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DDF: On apps or sites, innovative personalisation is essential

Brands and retailers must do more to drive innovative personalisation across mobile platforms – whether apps or mobile sites – a panel of ecommerce experts have said today.

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Speaking at the Drapers Digital Festival 2017, the panel, which included representatives from Zalando, Joseph and IBM Watson, said data and consumer experience are integral to the new mobile-focused consumer, and debated the future of the personalised mobile consumer journey.

“Mobile is changing how consumers engage with brands,” said James Lovell, European retail business executive at IBM Watson. “Brands need to start to drive innovation. There’s so much data that could be used – it could create a much more engaging relationship between brands and consumers.”

“There is a lot of personalisation that is yet to be done, and most retailers do very little,” added Oyvind Henriksen, chief executive and co-founder of Poq, a business that creates apps for retailers, whose clients include House of Fraser and Missguided. “Personalisation requires a bit of homework – it’s not something that can just be switched on. One benefit of apps is that they give retailers the ability to personalise.”

The appeal of apps was not universal on the panel, however – neither Joseph nor Jack Wills currently offers an app.

“I took the decision that we needed to kill the app. The consumer experience was very poor and there was a low frequency of purchase,” said Mark Wright, managing director of digital at Jack Wills. “We put our energy into the mobile site instead. We put mobile thinking at the heart of the business. We will release an app one day, but it will be very consumer-focused.”

This was a strategy echoed by Randa Crebbin, head of ecommerce at Joseph: “Improving the mobile customer journey was a priority for us – focusing on personalised content based on factors including gender and nationality.”

Personalisation requires a bit of homework – it’s not something that can just be switched on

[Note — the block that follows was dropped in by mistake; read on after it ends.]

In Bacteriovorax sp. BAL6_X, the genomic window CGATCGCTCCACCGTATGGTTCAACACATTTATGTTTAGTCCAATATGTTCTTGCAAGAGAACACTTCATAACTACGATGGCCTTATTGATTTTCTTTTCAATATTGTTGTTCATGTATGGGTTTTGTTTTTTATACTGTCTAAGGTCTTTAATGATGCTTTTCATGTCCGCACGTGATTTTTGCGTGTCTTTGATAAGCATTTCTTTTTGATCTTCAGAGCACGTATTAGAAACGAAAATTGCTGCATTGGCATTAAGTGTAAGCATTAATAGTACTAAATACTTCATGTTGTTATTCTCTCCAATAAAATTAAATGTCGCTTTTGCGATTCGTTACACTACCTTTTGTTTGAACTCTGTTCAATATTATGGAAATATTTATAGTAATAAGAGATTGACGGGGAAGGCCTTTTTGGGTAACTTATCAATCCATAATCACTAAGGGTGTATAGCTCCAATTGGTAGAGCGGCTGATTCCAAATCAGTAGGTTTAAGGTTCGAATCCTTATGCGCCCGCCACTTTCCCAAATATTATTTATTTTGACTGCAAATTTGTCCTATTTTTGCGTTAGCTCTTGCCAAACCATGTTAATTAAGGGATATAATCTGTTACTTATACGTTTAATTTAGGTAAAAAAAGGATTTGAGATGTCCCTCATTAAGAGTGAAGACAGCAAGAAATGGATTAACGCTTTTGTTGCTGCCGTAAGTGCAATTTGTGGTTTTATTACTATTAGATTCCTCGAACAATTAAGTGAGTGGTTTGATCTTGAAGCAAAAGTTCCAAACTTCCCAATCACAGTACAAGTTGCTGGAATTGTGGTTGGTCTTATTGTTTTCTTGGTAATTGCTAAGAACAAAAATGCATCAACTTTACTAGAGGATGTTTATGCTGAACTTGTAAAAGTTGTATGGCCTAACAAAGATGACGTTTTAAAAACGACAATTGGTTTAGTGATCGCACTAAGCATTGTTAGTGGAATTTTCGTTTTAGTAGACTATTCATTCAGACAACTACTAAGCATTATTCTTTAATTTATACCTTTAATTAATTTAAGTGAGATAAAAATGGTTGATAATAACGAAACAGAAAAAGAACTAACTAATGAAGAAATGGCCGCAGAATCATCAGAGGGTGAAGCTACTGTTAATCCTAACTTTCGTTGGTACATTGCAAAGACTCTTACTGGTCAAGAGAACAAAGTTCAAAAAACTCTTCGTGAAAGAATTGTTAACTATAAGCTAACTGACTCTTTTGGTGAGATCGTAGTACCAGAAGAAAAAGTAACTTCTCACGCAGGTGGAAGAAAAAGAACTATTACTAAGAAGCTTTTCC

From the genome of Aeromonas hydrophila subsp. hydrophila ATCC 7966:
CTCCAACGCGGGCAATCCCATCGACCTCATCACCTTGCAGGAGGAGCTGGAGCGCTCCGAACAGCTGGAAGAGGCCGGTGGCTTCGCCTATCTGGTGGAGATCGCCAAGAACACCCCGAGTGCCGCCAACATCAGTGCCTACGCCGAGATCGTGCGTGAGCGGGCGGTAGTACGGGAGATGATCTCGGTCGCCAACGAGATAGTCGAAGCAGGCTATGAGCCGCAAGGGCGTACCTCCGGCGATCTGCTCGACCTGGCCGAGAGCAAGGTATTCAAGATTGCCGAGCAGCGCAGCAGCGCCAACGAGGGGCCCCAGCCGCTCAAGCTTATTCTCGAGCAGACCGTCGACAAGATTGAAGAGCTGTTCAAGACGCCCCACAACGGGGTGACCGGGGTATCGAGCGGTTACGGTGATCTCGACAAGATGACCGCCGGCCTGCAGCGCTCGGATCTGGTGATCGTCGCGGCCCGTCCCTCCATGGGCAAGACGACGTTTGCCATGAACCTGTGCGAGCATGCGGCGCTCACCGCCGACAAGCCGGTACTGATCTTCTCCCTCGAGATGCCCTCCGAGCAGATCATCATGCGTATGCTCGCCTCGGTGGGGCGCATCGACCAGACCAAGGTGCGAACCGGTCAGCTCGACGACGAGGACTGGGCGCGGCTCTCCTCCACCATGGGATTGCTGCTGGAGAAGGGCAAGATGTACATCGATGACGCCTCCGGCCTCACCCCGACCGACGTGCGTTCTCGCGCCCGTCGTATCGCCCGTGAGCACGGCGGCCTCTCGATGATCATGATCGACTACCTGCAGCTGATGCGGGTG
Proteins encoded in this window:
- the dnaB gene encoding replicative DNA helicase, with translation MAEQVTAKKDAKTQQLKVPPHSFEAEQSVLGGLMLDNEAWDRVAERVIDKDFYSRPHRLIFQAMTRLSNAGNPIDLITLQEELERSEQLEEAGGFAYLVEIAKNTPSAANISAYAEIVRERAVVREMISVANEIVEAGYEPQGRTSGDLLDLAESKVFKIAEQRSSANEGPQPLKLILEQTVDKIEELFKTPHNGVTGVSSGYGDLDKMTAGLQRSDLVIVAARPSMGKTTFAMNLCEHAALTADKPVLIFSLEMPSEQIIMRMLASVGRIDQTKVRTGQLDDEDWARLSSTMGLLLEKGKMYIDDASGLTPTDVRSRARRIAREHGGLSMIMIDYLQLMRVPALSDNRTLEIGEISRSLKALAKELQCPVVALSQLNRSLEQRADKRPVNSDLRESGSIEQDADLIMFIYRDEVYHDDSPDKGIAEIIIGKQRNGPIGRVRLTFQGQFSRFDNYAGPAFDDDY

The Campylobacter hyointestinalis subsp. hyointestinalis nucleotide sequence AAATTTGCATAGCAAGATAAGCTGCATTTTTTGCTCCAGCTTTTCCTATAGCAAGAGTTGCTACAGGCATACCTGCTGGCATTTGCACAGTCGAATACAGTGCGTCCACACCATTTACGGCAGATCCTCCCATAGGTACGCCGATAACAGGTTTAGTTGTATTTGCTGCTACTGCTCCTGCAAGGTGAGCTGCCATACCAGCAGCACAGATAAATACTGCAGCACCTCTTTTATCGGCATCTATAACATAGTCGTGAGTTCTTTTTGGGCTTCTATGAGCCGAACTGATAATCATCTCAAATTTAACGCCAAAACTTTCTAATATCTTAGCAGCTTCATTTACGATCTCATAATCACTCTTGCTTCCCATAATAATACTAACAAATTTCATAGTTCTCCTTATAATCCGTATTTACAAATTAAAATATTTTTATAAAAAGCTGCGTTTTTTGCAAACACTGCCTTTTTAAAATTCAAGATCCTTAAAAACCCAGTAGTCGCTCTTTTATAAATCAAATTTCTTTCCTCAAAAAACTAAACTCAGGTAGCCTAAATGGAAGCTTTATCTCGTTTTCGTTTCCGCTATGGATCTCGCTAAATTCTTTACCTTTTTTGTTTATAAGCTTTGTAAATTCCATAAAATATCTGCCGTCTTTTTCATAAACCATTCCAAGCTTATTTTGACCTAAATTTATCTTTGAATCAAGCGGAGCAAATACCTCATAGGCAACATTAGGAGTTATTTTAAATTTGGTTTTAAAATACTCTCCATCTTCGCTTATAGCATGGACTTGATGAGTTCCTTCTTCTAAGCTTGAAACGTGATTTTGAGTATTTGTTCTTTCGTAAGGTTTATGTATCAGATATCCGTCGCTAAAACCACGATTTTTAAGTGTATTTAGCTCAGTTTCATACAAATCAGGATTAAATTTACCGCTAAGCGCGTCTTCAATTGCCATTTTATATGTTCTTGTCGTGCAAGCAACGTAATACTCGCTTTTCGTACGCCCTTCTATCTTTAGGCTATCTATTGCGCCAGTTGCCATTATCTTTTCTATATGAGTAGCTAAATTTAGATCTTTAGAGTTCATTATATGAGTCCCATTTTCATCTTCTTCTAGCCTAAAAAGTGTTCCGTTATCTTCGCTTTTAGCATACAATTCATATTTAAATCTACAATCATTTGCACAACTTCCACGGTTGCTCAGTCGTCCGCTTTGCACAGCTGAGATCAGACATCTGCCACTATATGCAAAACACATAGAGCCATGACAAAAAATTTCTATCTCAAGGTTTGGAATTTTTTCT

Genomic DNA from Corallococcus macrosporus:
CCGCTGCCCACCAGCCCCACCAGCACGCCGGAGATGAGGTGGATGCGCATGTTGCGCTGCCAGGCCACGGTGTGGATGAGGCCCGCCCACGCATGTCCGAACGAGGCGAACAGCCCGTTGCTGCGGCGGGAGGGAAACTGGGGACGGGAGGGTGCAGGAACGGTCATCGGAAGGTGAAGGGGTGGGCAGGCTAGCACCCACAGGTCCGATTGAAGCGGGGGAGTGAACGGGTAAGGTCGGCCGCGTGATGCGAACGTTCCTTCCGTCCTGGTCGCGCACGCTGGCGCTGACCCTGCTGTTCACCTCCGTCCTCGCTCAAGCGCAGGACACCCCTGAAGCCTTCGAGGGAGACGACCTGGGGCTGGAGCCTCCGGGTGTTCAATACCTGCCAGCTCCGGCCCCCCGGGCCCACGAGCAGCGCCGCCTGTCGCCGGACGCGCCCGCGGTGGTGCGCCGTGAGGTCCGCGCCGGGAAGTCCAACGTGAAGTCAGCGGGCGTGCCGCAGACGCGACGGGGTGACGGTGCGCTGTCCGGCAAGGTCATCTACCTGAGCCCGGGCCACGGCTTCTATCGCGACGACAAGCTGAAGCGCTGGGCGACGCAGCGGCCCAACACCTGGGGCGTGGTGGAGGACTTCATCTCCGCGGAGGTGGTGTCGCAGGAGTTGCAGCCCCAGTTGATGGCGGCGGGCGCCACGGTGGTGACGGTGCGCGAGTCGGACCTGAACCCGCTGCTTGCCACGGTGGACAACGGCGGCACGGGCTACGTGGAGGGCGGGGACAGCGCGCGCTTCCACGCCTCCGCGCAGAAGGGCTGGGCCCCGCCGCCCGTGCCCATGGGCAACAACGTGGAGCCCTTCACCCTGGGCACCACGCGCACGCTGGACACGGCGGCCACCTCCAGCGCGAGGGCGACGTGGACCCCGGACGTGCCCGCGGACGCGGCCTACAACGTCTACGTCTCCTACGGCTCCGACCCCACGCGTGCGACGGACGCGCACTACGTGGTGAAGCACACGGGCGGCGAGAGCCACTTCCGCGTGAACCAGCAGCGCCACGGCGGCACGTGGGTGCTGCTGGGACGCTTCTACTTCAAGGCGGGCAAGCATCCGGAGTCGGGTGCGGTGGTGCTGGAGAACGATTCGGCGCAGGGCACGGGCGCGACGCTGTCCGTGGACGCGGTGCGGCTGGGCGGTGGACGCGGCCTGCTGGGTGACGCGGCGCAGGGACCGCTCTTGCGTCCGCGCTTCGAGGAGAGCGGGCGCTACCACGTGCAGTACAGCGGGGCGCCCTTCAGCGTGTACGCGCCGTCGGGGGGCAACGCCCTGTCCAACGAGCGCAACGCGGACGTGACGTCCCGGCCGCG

Oyvind Henriksen, chief executive and co-founder of Poq

Hans Kristian Furuseth, head of UK for Zalando, which has an app that drives a large share of its sales, noted that multi-brand retailers were naturally more suited to the app format: “As a single brand, there’s not a high enough frequency of purchase to warrant a dedicated app. With a multi-brand we can look at things like browsing and purchasing behaviour, as well as what brands people have on their wishlists.”

Looking to the future of mobile shopping, the panel stressed the role of social, the importance of continued personalisation, and highlighted artificial intelligence and natural language systems as areas that have future potential.

“We have to learn how, when and where a customer wants to receive information,” said Lovell. “You can only personalise with the effective use of data, and mobile is now the primary source of data.”

“Brands and retailers must be able to use natural language systems,” he added. “We must keep an eye on how Gen Z are using their devices – AI will play a big part of that as well.”

 

Readers' comments (1)

  • Personalisation in-store (that migrates online, not the other way around) is coming to fashion stores this year. It will have a major impact on customer service and loyalty.

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